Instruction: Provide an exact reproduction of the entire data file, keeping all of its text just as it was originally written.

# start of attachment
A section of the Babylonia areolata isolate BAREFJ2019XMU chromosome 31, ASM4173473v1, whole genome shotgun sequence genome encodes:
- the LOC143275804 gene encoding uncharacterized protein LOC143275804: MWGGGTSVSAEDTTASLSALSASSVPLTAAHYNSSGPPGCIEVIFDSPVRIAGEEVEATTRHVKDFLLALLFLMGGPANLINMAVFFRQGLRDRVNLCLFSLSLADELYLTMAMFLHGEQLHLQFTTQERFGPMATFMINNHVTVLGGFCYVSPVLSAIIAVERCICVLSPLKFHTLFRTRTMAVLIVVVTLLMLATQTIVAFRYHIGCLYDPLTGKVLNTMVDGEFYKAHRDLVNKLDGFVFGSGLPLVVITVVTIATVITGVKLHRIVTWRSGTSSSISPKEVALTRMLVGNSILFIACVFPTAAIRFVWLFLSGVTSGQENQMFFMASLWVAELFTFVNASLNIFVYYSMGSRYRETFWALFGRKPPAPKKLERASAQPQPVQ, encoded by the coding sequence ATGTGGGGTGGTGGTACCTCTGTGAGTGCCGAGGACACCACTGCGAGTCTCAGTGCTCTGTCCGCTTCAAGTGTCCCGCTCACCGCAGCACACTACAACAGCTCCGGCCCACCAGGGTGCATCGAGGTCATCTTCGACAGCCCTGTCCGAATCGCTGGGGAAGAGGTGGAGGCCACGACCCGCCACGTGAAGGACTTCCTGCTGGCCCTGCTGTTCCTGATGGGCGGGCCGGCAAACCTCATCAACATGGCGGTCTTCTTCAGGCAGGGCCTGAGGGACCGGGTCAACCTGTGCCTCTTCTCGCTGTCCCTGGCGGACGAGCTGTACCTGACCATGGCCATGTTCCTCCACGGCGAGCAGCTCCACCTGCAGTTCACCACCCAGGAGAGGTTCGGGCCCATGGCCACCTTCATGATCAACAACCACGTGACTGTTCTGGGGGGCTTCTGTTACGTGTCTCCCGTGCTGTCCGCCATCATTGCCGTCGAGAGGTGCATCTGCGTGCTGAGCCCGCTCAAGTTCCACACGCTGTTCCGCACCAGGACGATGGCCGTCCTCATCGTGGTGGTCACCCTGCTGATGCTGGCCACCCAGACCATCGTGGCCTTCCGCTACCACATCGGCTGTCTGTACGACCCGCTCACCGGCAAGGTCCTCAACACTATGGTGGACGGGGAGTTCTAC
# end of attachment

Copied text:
A section of the Babylonia areolata isolate BAREFJ2019XMU chromosome 31, ASM4173473v1, whole genome shotgun sequence genome encodes:
- the LOC143275804 gene encoding uncharacterized protein LOC143275804: MWGGGTSVSAEDTTASLSALSASSVPLTAAHYNSSGPPGCIEVIFDSPVRIAGEEVEATTRHVKDFLLALLFLMGGPANLINMAVFFRQGLRDRVNLCLFSLSLADELYLTMAMFLHGEQLHLQFTTQERFGPMATFMINNHVTVLGGFCYVSPVLSAIIAVERCICVLSPLKFHTLFRTRTMAVLIVVVTLLMLATQTIVAFRYHIGCLYDPLTGKVLNTMVDGEFYKAHRDLVNKLDGFVFGSGLPLVVITVVTIATVITGVKLHRIVTWRSGTSSSISPKEVALTRMLVGNSILFIACVFPTAAIRFVWLFLSGVTSGQENQMFFMASLWVAELFTFVNASLNIFVYYSMGSRYRETFWALFGRKPPAPKKLERASAQPQPVQ, encoded by the coding sequence ATGTGGGGTGGTGGTACCTCTGTGAGTGCCGAGGACACCACTGCGAGTCTCAGTGCTCTGTCCGCTTCAAGTGTCCCGCTCACCGCAGCACACTACAACAGCTCCGGCCCACCAGGGTGCATCGAGGTCATCTTCGACAGCCCTGTCCGAATCGCTGGGGAAGAGGTGGAGGCCACGACCCGCCACGTGAAGGACTTCCTGCTGGCCCTGCTGTTCCTGATGGGCGGGCCGGCAAACCTCATCAACATGGCGGTCTTCTTCAGGCAGGGCCTGAGGGACCGGGTCAACCTGTGCCTCTTCTCGCTGTCCCTGGCGGACGAGCTGTACCTGACCATGGCCATGTTCCTCCACGGCGAGCAGCTCCACCTGCAGTTCACCACCCAGGAGAGGTTCGGGCCCATGGCCACCTTCATGATCAACAACCACGTGACTGTTCTGGGGGGCTTCTGTTACGTGTCTCCCGTGCTGTCCGCCATCATTGCCGTCGAGAGGTGCATCTGCGTGCTGAGCCCGCTCAAGTTCCACACGCTGTTCCGCACCAGGACGATGGCCGTCCTCATCGTGGTGGTCACCCTGCTGATGCTGGCCACCCAGACCATCGTGGCCTTCCGCTACCACATCGGCTGTCTGTACGACCCGCTCACCGGCAAGGTCCTCAACACTATGGTGGACGGGGAGTTCTAC